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Adaptive Leadership to Navigate Today’s Environment

By Bill Bradford, President and CEO, ECIA

Bradford BillThe electronic components industry, like our world, is constantly facing never-before-seen complications. The components themselves are increasingly technical, integrating nanoscopic physics with complex software. The internet continues to alter the way people and companies buy and sell. Geopolitical issues such as tariffs, regulations, and national security concerns impact our business. The tight labor market and generational shifts have strained the ability to hire and retain talent.
Noted Harvard leadership guru, Dr. Ronald Heifetz, in his seminal book, Leadership without Easy Answers, differentiates between technical challenges and adaptive challenges. While first published in 1994, its message is more pertinent today than ever.

A technical challenge has a clear problem that can be solved by knowledgeable experts, whereas an adaptive challenge is not clear cut and often requires an entirely new approach and systemic change. Adaptive challenges call for new learning, required to close the gap between people’s historical values and present-day realities. An example of a technical challenge is revising the code in an ERP system to change inventory target levels, while an adaptive challenge may be the implementation of a revolutionary new ERP system, that requires an overhaul of processes and procedures and significant stakeholder buy-in and adaption.

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An executive relying on authoritative expertise alone to offer solutions will likely not successfully navigate the organization through adaptive challenges. These challenges must be solved by the collective intelligence of people throughout the organization. Further, they will likely be distressing for employees, requiring attention to corporate culture and support systems.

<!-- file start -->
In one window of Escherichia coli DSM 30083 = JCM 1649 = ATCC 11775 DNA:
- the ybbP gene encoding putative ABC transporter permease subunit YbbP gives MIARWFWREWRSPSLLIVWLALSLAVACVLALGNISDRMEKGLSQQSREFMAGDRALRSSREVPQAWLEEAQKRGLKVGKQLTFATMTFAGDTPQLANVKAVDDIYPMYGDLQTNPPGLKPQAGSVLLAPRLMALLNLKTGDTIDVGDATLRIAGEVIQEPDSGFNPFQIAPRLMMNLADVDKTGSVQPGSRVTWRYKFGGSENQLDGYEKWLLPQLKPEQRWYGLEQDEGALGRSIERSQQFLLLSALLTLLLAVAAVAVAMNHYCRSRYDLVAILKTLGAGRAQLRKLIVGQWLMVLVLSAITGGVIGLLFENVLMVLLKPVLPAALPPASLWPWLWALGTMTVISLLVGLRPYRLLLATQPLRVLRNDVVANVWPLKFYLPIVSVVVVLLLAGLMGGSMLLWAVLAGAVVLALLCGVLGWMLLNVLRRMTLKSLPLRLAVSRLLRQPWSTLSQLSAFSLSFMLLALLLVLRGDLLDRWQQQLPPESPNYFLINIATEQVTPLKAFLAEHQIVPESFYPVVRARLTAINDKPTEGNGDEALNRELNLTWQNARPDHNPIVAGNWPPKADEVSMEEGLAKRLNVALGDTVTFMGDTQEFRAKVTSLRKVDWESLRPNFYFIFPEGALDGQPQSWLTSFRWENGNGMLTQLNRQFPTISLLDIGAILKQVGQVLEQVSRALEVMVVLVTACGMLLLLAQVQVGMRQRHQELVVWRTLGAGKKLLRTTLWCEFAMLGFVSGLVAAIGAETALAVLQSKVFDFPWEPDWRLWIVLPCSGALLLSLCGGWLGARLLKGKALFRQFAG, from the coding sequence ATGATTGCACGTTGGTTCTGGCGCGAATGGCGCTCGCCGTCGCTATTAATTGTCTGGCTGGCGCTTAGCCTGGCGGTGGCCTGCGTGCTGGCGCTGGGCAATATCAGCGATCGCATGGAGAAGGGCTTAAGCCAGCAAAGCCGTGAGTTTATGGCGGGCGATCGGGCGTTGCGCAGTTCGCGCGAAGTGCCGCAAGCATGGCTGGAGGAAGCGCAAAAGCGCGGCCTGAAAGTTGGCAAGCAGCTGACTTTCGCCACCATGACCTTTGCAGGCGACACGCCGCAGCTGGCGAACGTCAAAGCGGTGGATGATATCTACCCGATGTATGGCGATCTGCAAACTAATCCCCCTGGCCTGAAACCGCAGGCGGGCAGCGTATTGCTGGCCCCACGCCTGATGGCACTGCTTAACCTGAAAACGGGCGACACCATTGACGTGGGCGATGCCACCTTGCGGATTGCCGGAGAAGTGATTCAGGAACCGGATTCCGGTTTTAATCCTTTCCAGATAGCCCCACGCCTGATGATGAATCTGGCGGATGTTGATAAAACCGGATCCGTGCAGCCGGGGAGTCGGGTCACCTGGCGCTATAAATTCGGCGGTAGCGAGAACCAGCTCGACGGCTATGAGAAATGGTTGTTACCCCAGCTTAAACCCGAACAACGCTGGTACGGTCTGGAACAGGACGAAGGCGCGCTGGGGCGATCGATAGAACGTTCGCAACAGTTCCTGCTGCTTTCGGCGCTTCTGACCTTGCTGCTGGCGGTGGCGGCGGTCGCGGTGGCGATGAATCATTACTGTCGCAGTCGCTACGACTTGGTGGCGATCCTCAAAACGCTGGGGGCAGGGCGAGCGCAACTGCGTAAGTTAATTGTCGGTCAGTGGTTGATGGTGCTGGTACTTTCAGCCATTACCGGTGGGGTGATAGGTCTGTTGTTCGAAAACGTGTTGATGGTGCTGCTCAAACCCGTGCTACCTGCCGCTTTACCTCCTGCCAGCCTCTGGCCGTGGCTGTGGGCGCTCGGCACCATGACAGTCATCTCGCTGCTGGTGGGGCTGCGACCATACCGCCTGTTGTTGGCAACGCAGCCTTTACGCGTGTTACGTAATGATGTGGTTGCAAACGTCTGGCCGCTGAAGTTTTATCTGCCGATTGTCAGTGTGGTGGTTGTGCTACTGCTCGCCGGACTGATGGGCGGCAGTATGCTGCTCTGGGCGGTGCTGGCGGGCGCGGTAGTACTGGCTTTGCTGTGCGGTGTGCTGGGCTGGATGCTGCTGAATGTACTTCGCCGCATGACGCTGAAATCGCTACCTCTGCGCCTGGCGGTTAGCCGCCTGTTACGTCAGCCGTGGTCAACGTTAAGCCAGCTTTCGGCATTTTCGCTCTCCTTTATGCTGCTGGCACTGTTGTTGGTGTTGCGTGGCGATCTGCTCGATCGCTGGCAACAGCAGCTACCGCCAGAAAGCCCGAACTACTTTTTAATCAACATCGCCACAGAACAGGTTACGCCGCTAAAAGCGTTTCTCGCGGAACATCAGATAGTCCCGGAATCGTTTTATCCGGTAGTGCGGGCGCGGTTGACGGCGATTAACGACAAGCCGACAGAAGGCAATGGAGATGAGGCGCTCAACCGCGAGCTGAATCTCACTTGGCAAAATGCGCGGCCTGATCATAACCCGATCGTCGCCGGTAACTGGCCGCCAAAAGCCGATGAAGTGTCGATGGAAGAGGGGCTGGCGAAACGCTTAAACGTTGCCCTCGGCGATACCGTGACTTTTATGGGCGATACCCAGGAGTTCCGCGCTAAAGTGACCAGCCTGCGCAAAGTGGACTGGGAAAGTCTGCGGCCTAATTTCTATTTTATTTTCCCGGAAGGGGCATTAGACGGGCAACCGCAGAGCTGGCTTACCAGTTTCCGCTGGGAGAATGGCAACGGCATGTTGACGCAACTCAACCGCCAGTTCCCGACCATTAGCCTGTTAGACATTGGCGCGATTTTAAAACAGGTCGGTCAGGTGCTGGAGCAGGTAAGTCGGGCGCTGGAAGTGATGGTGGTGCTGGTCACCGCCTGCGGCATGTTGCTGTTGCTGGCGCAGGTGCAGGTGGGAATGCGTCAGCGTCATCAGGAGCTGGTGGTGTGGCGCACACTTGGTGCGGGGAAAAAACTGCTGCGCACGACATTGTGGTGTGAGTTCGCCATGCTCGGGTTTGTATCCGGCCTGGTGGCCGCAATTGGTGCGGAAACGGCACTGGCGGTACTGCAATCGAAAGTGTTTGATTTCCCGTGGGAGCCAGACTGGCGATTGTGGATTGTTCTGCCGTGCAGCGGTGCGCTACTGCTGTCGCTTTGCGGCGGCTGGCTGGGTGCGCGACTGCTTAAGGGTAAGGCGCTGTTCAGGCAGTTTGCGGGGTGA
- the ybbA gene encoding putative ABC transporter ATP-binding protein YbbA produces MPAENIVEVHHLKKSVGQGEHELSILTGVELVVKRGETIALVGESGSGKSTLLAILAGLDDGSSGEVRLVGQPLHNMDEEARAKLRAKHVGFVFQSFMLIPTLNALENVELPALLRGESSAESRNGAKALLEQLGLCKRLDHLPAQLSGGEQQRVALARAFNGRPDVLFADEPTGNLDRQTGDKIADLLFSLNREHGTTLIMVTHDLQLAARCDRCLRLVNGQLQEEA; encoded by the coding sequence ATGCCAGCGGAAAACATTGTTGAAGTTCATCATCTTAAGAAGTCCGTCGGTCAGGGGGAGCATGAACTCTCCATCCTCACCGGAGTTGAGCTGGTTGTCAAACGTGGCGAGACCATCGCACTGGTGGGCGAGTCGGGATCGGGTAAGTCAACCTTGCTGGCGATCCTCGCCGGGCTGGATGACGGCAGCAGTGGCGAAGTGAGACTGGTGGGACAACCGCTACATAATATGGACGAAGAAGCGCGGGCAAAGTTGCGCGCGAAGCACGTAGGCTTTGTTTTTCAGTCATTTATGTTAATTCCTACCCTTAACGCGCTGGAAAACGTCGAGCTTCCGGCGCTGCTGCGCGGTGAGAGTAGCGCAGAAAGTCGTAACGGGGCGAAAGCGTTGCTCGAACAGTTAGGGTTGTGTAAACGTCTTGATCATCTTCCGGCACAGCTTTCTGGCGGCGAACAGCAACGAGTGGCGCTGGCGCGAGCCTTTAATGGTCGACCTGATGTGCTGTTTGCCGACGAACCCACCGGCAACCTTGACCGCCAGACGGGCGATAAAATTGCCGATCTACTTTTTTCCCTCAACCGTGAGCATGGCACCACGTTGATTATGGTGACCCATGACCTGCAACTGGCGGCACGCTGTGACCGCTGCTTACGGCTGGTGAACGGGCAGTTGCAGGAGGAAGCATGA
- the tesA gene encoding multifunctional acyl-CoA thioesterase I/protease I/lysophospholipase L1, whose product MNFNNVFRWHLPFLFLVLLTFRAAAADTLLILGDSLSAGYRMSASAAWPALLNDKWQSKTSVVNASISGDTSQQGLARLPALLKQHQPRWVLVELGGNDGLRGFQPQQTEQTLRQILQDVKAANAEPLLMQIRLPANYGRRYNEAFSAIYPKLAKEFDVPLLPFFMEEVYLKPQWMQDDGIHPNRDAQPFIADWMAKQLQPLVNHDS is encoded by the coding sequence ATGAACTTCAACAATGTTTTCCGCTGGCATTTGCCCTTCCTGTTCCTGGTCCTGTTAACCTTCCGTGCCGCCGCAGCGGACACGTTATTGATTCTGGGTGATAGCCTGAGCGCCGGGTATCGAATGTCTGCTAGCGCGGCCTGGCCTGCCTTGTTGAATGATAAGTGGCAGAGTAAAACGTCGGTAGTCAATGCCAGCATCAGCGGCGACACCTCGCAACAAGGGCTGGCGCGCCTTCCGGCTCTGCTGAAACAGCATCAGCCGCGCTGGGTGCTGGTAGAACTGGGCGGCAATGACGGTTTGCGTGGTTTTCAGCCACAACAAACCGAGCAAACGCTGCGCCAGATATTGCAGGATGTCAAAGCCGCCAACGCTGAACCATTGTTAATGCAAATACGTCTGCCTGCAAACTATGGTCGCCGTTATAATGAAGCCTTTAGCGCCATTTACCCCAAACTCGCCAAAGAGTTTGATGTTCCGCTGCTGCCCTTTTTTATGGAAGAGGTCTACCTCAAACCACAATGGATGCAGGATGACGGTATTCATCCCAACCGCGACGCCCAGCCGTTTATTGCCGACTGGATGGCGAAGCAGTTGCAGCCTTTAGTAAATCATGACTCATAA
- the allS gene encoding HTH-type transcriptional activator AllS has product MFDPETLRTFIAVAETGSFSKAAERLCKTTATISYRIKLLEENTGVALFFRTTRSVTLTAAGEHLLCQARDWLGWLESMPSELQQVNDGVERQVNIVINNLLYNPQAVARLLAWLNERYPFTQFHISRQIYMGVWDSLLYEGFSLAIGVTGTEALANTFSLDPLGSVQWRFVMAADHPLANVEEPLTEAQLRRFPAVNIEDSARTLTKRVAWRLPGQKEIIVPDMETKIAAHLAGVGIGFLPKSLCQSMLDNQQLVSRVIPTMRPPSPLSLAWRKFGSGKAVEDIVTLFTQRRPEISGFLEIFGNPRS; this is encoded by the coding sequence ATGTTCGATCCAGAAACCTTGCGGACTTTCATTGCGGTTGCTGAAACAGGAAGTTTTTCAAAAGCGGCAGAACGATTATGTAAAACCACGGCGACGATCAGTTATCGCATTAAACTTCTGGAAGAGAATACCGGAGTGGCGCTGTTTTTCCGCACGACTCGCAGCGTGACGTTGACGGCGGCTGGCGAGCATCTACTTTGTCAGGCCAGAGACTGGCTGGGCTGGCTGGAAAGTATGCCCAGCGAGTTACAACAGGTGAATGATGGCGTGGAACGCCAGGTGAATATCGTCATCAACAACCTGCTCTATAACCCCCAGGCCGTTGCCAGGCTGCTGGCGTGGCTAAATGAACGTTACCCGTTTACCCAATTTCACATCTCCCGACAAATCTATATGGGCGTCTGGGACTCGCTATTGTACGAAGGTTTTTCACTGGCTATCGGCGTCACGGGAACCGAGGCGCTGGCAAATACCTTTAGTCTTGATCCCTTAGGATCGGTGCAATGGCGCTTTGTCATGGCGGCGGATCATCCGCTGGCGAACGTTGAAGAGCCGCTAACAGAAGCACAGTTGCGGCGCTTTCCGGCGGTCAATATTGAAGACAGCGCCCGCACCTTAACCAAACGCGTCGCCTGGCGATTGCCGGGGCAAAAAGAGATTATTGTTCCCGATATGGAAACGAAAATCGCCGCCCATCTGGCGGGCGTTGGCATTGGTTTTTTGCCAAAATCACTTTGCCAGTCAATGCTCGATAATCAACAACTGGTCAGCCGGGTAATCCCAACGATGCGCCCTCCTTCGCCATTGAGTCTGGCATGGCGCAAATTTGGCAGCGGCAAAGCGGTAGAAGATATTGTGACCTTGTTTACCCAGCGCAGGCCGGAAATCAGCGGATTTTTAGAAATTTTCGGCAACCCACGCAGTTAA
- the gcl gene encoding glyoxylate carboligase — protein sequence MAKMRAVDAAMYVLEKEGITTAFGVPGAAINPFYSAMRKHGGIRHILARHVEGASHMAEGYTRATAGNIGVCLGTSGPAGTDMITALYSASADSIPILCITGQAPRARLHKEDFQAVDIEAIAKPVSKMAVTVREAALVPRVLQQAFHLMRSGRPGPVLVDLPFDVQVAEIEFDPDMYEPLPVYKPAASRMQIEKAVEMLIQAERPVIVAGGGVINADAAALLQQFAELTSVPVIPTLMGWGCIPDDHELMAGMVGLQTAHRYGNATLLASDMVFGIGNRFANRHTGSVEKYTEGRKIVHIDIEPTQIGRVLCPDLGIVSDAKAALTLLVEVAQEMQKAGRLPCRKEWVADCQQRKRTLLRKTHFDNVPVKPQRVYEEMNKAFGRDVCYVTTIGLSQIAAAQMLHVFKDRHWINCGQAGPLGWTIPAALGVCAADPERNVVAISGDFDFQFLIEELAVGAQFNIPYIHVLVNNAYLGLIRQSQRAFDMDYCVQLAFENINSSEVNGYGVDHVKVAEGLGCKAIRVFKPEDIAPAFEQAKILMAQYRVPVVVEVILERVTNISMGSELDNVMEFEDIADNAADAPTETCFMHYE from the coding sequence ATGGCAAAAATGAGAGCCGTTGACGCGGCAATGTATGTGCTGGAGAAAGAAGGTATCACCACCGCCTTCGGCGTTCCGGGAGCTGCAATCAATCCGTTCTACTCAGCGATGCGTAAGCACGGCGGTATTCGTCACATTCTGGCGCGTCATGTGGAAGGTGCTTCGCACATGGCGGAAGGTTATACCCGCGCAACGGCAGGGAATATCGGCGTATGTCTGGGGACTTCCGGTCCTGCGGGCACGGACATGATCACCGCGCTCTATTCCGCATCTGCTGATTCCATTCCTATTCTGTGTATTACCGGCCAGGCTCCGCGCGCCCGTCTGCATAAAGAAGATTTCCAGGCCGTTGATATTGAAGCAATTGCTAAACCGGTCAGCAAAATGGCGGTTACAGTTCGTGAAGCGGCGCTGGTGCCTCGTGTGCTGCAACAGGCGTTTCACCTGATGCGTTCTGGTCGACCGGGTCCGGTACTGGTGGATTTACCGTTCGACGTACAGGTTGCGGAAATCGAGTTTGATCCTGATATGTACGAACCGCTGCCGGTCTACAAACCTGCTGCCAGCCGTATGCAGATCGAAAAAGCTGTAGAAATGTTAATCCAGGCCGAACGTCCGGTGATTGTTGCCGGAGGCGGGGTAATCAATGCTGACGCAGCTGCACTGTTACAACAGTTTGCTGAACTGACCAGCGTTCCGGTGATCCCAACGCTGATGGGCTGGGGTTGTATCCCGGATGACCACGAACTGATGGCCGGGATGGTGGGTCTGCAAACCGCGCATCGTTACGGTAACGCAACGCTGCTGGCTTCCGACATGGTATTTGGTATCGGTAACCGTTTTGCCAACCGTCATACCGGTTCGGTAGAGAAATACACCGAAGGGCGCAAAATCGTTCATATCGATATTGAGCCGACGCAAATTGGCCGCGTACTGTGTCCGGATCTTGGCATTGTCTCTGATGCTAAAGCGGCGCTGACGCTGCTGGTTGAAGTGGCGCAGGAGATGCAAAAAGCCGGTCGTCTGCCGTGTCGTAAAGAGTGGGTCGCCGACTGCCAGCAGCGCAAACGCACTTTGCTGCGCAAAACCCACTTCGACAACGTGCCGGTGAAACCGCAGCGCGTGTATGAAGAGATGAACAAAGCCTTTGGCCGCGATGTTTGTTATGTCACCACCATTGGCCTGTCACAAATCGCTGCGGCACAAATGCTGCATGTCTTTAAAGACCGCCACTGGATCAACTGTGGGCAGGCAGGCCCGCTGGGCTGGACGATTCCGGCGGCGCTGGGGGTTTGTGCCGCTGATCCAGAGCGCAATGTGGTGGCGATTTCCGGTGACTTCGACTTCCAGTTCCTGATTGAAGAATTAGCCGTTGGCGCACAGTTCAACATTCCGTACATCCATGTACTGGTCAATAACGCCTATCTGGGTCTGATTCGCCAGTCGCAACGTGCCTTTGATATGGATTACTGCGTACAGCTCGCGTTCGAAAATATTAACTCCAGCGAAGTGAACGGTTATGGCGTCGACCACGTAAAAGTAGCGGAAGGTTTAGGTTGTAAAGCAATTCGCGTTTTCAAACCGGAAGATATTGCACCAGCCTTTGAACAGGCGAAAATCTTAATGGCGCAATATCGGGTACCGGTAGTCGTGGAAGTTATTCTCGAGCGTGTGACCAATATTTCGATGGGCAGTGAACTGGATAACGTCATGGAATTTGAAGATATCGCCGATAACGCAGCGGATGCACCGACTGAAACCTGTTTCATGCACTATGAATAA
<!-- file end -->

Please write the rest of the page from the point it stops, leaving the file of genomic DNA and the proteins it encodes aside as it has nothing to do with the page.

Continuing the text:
Heifetz offers six principles for leading adaptive change:

  1. Get on the Balcony – ability for leaders to detach and see the big picture
  2. Identify the Adaptive Change – know when a challenge can not be solved by traditional methods
  3. Regulate Distress – pace learning to balance the employee tension between maintaining a sense of urgency and being overwhelmed
  4. Maintain Disciplined Attention – do the tough work of addressing divisive issues and use conflict to drive creativity
  5. Give Work Back to People – empower others to assume responsibility and own the change
  6. Protect Voices of Leadership from Below – enable and encourage constructive dissent from those
    closest to the problem

These adaptive leadership principles will be broken open and discussed in more detail in future columns. In
the meantime, the upcoming 2019 ECIA Executive Conference will be addressing several aspects of
leadership to consider as we look ahead to the new decade. Highlights include Tony Uphoff, Thomasnet; Ed
Viesturs, inspirational author and mountaineer; Skip Weisman, corporate culture guru and Shawn Rhodes, a
TEDx speaker and nationally syndicated columnist. With the theme of “Vision 2020, Leading with Clarity”, the
conference is the must-attend event for leaders in the electronic components industry.

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